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Living On My Own

Freddie Mercury

Album Mr. Bad Guy

“Living On My Own” was the ninth track from iconic Queen’s frontman Freddie Mercury’s first (and sadly, only) solo album: “Mr. Bad Guy”. Released in 1985, the album features 11 tracks from Mercury himself, all written by him and released while Queen were on a hiatus. Mercury supposedly drew from disco and dance music influences for this album, which was an extreme contract to Queen’s staple rock work and style.

“Living On My Own” did not rank worldwide, peaking at #50 in the UK. However, in 1993, two years after the devasting death of Mercury, a remix of the track by the No More Brothers was released and chart worldwide at #1 in various countries. The Belgian dance producers were praised for the hit, particularly for keeping the original feel of the track, but making it a nineties dance hit.

In November 2012, the official music video for “Living On My Own” was uploaded to YouTube from Mercury’s channel. The video was a remastered version that was featured on a boxset titled “Never Boring”, that complied never before seen footage of Mercury himself. The video was originally banned, as it was controversial for its time: featuring drag queens, transvestites, male strippers and scantily clad men. Mercury sings the track in a lavish club filled with flowers, poles, disco balls and champagne. As of October 2019, the video has over 12.1 million views.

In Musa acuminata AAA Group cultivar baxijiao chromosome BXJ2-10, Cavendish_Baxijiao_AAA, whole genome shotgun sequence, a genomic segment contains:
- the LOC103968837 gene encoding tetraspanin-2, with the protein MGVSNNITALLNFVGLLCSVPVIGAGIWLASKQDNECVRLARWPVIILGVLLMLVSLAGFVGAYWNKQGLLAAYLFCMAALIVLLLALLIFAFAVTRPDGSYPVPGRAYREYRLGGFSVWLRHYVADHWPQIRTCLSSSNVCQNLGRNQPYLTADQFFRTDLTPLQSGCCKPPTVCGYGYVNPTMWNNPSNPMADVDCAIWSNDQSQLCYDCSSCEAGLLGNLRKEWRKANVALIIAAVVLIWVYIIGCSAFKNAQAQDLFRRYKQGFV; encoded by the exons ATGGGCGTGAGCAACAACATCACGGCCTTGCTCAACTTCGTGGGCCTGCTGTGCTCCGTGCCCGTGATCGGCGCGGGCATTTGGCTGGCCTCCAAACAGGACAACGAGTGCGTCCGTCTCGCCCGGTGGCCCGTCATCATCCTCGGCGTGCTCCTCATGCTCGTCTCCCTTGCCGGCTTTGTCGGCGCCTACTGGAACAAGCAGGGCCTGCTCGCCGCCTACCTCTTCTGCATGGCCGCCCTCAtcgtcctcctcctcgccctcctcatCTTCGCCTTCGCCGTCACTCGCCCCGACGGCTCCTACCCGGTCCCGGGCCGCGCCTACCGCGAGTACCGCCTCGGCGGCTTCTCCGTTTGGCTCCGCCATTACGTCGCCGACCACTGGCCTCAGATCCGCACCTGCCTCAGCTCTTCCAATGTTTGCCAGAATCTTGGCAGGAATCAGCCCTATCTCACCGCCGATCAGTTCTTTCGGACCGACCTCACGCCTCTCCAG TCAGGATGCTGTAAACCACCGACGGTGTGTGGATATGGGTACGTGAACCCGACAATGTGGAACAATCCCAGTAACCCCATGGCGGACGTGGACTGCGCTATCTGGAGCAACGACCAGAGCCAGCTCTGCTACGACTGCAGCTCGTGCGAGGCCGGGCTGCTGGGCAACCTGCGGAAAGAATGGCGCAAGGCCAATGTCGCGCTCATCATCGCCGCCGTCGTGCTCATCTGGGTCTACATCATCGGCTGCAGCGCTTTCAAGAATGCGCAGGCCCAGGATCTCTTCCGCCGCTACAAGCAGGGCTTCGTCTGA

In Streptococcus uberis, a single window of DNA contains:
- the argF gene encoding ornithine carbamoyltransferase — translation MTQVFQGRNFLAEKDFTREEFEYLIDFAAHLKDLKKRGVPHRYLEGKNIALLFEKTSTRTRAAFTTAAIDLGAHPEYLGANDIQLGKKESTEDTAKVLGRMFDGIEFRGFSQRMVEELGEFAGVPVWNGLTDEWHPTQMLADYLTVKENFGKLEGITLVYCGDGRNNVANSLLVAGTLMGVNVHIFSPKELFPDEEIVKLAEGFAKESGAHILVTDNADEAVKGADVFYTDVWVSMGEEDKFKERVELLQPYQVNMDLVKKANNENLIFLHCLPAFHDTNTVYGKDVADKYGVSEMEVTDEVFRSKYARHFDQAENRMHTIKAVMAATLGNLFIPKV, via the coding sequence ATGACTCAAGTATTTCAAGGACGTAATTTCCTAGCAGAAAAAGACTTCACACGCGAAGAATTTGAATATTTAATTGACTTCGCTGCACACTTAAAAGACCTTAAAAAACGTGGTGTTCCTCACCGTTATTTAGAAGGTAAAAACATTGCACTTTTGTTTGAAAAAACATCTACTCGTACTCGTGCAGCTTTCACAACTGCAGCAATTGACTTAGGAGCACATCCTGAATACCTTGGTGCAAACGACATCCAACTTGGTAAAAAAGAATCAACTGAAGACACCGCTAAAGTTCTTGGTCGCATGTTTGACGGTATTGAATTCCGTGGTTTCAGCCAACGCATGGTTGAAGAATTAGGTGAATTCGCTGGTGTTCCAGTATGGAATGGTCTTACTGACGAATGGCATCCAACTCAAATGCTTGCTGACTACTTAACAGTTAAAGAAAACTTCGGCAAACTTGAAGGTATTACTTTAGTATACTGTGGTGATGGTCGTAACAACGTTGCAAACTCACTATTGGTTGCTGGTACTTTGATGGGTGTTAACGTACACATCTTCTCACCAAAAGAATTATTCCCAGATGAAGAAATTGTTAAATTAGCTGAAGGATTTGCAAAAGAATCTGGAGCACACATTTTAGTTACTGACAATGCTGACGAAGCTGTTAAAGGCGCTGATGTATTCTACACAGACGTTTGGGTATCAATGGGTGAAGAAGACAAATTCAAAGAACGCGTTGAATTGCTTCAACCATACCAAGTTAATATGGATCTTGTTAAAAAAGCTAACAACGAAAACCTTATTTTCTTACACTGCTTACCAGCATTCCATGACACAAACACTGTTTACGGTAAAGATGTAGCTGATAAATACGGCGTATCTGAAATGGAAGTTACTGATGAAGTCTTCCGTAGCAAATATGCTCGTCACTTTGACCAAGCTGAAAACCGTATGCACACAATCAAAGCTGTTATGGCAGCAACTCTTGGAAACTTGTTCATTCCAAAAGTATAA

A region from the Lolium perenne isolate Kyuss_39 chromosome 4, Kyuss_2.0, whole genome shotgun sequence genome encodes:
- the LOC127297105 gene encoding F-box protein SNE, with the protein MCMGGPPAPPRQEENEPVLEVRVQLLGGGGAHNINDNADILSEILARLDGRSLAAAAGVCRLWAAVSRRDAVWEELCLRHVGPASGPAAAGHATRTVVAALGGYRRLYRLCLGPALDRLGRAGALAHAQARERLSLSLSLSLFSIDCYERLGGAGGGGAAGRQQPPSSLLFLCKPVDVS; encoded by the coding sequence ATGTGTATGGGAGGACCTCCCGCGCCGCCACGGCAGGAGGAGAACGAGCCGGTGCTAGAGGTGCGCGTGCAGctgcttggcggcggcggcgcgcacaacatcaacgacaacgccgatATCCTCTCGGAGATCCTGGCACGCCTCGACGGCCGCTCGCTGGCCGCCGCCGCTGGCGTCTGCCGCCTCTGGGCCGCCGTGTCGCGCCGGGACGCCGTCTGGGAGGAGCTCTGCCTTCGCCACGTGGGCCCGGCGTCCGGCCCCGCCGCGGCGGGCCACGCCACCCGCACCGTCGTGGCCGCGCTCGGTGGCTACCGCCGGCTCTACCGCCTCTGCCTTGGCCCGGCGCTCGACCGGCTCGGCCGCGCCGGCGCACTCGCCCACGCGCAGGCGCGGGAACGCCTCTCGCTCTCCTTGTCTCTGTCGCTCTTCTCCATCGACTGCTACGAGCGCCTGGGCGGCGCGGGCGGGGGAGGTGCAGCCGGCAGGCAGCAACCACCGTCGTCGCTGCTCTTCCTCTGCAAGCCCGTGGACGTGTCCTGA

Release Date: 2nd September 1985

Songwriter/s: Freddie Mercury

Producer/s: Reinhold Mack & Freddie Mercury

Label/s: EMI / Sony Music

Chart Rankings & Certifications: The original version of the track charted at #50 in the UK. The 1993 remix (which was released after Mercury’s death) did significantly better, ranking #1 in the following countries: Denmark, France, Greece, Iceland, Ireland, Italy, Norway, Spain, Sweden and the UK. The remix also received Gold certification in the UK.

Added by Tala Woods

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    Andrew Alme

    September 5, 2021 at 10:22 pm

    I’m a big fan of the No More Brothers version as well as the Julian Raymond version and The Freddie Mercury album. To be quite frank, I was a tad disappointed when I heard the original version of LOMO.
    it was too fast, and it had a very stressing staccato arpeggio bassline punching out minor notes rapidly. Thanks to No More Brothers they finally got the mix just right.
    I love the nostalgic sentimental mood struck by the minor strings at the intro and the whole soundscape of the NMB radiomix. Awestruck!

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